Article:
- Recovery Time
- Pregnancy After Miscarriage
- New Miscarriage Odds
- Increase Odds
What is a miscarriage?
A miscarriage can be a stressful experience for a mother-to-be. Worrying about getting pregnant after a miscarriage is natural. But you can go on to have a successful pregnancy once you emotionally and physically recover.
A miscarriage is the sudden loss of your baby before the 20th week of pregnancy. It is also called spontaneous abortion or pregnancy loss. Miscarriages can occur when your baby isn’t developing properly.
On average, one out of five pregnancies ends in a miscarriage. It's not uncommon for women to have a pregnancy loss before they even find out they are pregnant.
Causes of miscarriage
Up to 50% of miscarriages occur because of problems in your baby's chromosomes while it grows in your womb. This becomes more common as your age progresses.
Factors that can increase the risk of a miscarriage include the following:
After a miscarriage
When you have a pregnancy loss, your doctor will confirm it by examining your pelvis using ultrasound. If your pregnancy loss occurs in the first trimester and your uterus doesn’t have any fetal tissue, you won’t need any treatment.
But, if your uterus has fetal tissue, your doctor will remove it using the following methods:
- Medication to stimulate your uterus to expel the remaining fetal tissue
- Dilation and curettage, which involves dilating your cervix and scraping off the uterine lining
- Dilation and extraction, which uses suction to remove fetal tissue from your uterus
These medical procedures are performed under anesthesia and may cause cramps or bleeding.
Your body may require anywhere from a few weeks to over a month to recover from a miscarriage. The pregnancy hormones remain in your blood for up to two months. You should expect to get your period four to six weeks after miscarriage.
The best time for getting pregnant after miscarriage
Once you feel you are ready, check with your doctor to find out whether you need to undergo any tests before trying again. Your doctor may recommend waiting for some time after a miscarriage as you can get pregnant only after you start ovulating again.
Research suggests that you can try for another pregnancy within three months of a miscarriage.
Chances of another miscarriage
Women who have a miscarriage often worry that it will reoccur. A miscarriage can be a one-off incident and is not necessarily a sign of future miscarriage risk.
Research has shown that almost 85% of women have a healthy pregnancy after a miscarriage. In fact, 75% of women with two or three miscarriages go on to have successful pregnancies.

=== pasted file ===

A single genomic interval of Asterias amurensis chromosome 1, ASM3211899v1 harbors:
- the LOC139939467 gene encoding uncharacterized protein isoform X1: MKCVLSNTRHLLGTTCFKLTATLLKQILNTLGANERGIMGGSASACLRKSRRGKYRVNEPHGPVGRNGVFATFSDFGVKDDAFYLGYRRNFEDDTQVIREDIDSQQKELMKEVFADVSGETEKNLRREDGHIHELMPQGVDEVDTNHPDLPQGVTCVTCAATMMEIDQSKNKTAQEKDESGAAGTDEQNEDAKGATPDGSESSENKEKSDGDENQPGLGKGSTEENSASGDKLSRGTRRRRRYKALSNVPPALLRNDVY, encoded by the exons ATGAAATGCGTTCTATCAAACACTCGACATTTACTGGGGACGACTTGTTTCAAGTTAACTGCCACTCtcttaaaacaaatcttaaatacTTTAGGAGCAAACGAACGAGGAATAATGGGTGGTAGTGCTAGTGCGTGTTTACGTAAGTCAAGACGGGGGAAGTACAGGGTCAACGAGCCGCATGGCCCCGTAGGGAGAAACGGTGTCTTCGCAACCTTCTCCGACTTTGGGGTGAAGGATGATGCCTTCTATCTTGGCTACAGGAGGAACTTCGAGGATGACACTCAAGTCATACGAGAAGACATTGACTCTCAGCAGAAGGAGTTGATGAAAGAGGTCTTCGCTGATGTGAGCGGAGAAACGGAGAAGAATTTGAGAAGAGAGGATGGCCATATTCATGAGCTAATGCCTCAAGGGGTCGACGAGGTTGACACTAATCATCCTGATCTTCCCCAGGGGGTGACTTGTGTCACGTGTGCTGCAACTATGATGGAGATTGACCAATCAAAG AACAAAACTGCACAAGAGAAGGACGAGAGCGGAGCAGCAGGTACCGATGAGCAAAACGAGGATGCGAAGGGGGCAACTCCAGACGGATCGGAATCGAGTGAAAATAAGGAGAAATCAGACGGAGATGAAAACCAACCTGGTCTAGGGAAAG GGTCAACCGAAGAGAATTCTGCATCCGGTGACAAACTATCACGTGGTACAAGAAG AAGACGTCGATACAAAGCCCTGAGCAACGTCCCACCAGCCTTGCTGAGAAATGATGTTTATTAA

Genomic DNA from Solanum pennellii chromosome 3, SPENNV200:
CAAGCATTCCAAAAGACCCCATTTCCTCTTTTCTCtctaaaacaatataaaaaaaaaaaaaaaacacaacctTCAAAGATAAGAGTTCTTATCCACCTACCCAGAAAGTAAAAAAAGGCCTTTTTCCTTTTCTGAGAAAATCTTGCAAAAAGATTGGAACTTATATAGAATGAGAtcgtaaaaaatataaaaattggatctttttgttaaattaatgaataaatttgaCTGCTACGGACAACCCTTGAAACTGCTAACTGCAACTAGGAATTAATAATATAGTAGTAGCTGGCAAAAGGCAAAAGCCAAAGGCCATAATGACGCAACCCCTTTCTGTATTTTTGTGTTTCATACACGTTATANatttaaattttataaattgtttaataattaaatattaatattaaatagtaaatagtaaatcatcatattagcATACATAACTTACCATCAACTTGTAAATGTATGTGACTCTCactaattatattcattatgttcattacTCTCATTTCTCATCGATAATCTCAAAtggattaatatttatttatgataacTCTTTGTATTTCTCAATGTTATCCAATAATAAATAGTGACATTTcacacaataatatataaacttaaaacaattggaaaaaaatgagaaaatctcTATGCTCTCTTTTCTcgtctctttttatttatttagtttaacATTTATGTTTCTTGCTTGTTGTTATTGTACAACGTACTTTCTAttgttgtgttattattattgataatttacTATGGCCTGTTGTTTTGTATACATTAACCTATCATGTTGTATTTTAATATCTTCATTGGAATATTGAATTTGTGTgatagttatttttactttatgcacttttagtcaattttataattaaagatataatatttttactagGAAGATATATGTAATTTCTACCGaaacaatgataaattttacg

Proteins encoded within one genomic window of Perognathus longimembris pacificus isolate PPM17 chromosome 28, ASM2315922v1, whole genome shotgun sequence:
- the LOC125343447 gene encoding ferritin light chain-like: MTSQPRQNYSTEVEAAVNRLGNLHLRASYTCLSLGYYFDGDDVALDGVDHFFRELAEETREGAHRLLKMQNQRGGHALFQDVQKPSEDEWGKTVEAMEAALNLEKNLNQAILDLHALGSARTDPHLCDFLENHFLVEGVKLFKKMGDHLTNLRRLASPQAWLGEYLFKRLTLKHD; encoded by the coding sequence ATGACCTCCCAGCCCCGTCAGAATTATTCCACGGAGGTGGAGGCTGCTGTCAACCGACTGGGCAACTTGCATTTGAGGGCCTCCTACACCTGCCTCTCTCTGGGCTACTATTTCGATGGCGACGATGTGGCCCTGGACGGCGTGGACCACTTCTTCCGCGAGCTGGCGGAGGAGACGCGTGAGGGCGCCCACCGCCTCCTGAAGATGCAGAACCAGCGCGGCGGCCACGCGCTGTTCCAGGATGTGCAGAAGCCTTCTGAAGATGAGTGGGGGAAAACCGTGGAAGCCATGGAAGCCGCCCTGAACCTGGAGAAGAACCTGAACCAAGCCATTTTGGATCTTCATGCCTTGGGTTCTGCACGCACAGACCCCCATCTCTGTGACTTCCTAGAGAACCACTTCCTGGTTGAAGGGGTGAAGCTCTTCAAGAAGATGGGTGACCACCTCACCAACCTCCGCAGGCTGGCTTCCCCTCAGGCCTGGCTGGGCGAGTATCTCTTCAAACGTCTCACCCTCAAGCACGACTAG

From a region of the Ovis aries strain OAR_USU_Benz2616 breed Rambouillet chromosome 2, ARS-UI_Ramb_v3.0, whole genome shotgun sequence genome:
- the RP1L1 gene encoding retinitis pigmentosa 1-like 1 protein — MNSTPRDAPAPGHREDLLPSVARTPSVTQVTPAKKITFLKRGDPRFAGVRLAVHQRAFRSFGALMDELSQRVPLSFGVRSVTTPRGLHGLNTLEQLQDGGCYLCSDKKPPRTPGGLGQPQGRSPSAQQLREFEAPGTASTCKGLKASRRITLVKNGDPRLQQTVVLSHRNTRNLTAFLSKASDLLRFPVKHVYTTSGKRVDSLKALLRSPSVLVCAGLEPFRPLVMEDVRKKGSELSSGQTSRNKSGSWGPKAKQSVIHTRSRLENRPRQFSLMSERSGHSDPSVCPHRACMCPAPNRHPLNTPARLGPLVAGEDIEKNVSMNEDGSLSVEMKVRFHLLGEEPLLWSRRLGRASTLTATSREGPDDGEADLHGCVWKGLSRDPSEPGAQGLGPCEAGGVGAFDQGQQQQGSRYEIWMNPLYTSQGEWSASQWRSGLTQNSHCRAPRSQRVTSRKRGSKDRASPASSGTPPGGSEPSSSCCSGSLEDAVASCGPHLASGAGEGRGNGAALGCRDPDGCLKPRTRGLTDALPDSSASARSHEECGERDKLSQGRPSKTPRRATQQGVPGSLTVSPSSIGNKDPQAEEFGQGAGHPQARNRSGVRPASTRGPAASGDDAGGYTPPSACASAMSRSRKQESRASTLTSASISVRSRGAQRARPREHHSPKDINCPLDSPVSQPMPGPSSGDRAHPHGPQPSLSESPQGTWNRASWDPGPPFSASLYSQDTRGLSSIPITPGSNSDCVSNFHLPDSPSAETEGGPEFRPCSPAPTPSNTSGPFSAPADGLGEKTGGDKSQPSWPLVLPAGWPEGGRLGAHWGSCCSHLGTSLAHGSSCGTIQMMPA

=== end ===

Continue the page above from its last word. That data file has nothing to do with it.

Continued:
One in five women may experience another miscarriage. This means that your chances of having another pregnancy loss are low. But if you experience three or more miscarriages, you may have to visit a fertility specialist.
Tests before getting pregnant after miscarriage
If you have two or more miscarriages, your doctor may recommend the following tests to detect the underlying causes:
- Blood and urine tests to check your hormone levels and your immune system
- Genetic tests to check your chromosomes
- Ultrasound or hysteroscopy to identify uterine problems
- Magnetic resonance imaging to check your uterus
If your doctor identifies a problem, they may suggest medicines or treatment so you can get pregnant again.
Increasing the chances of a successful pregnancy
You may not be able to prevent a miscarriage from happening, but you can choose a healthy lifestyle for you and your baby’s well-being. You can do the following to increase your chances of getting pregnant again:
- Eat nutritious food.
- Take prenatal vitamins and folic acid and calcium supplements regularly.
- Avoid having caffeine, drinking alcohol, smoking, and using marijuana or illegal drugs.
- Maintain a healthy weight
- Exercise regularly as recommended by your doctor.
- Avoid uncooked foods that could cause infections like listeriosis.
- Consult with your doctor before taking any medications.
- Avoid strenuous activities that could lead to abdominal distress.
- Get immunized to prevent infectious diseases.
- Learn about your family’s medical or genetic history.
- Don’t skip any prenatal visits.
- Call your doctor immediately if you feel sick, start cramping or bleeding, or notice that your baby’s movements have decreased.
You may want to consult a specialist if you:
If you have experienced a miscarriage, talk about your feelings to your partner, family, or friends to process your emotions. Consult your doctor or a counselor for extra support if you have trouble managing your physical or emotional health.
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